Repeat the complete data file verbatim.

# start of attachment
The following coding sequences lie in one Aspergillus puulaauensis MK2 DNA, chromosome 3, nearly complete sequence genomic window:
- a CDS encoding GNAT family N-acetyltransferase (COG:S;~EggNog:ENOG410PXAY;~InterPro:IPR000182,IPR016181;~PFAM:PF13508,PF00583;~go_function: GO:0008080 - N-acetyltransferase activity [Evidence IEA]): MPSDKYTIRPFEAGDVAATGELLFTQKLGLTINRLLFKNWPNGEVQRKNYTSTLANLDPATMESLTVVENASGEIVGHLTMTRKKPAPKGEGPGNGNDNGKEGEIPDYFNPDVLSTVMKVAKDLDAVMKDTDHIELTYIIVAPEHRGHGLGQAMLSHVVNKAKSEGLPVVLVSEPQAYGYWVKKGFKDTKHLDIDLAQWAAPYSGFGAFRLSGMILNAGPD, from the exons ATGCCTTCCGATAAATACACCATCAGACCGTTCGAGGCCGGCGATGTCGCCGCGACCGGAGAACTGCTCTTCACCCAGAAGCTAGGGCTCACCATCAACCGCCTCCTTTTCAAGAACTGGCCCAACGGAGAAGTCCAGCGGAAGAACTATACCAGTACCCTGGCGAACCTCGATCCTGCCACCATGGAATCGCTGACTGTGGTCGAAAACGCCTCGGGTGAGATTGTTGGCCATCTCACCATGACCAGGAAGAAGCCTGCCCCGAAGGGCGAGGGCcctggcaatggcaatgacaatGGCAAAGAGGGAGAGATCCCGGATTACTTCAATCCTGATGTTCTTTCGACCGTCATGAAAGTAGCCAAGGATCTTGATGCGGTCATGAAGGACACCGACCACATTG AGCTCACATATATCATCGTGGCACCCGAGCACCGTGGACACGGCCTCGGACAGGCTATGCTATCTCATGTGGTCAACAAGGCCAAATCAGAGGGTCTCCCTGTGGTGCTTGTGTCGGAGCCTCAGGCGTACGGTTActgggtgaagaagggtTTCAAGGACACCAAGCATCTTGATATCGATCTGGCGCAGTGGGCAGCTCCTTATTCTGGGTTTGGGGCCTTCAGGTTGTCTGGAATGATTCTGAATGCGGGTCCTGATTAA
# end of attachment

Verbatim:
The following coding sequences lie in one Aspergillus puulaauensis MK2 DNA, chromosome 3, nearly complete sequence genomic window:
- a CDS encoding GNAT family N-acetyltransferase (COG:S;~EggNog:ENOG410PXAY;~InterPro:IPR000182,IPR016181;~PFAM:PF13508,PF00583;~go_function: GO:0008080 - N-acetyltransferase activity [Evidence IEA]): MPSDKYTIRPFEAGDVAATGELLFTQKLGLTINRLLFKNWPNGEVQRKNYTSTLANLDPATMESLTVVENASGEIVGHLTMTRKKPAPKGEGPGNGNDNGKEGEIPDYFNPDVLSTVMKVAKDLDAVMKDTDHIELTYIIVAPEHRGHGLGQAMLSHVVNKAKSEGLPVVLVSEPQAYGYWVKKGFKDTKHLDIDLAQWAAPYSGFGAFRLSGMILNAGPD, from the exons ATGCCTTCCGATAAATACACCATCAGACCGTTCGAGGCCGGCGATGTCGCCGCGACCGGAGAACTGCTCTTCACCCAGAAGCTAGGGCTCACCATCAACCGCCTCCTTTTCAAGAACTGGCCCAACGGAGAAGTCCAGCGGAAGAACTATACCAGTACCCTGGCGAACCTCGATCCTGCCACCATGGAATCGCTGACTGTGGTCGAAAACGCCTCGGGTGAGATTGTTGGCCATCTCACCATGACCAGGAAGAAGCCTGCCCCGAAGGGCGAGGGCcctggcaatggcaatgacaatGGCAAAGAGGGAGAGATCCCGGATTACTTCAATCCTGATGTTCTTTCGACCGTCATGAAAGTAGCCAAGGATCTTGATGCGGTCATGAAGGACACCGACCACATTG AGCTCACATATATCATCGTGGCACCCGAGCACCGTGGACACGGCCTCGGACAGGCTATGCTATCTCATGTGGTCAACAAGGCCAAATCAGAGGGTCTCCCTGTGGTGCTTGTGTCGGAGCCTCAGGCGTACGGTTActgggtgaagaagggtTTCAAGGACACCAAGCATCTTGATATCGATCTGGCGCAGTGGGCAGCTCCTTATTCTGGGTTTGGGGCCTTCAGGTTGTCTGGAATGATTCTGAATGCGGGTCCTGATTAA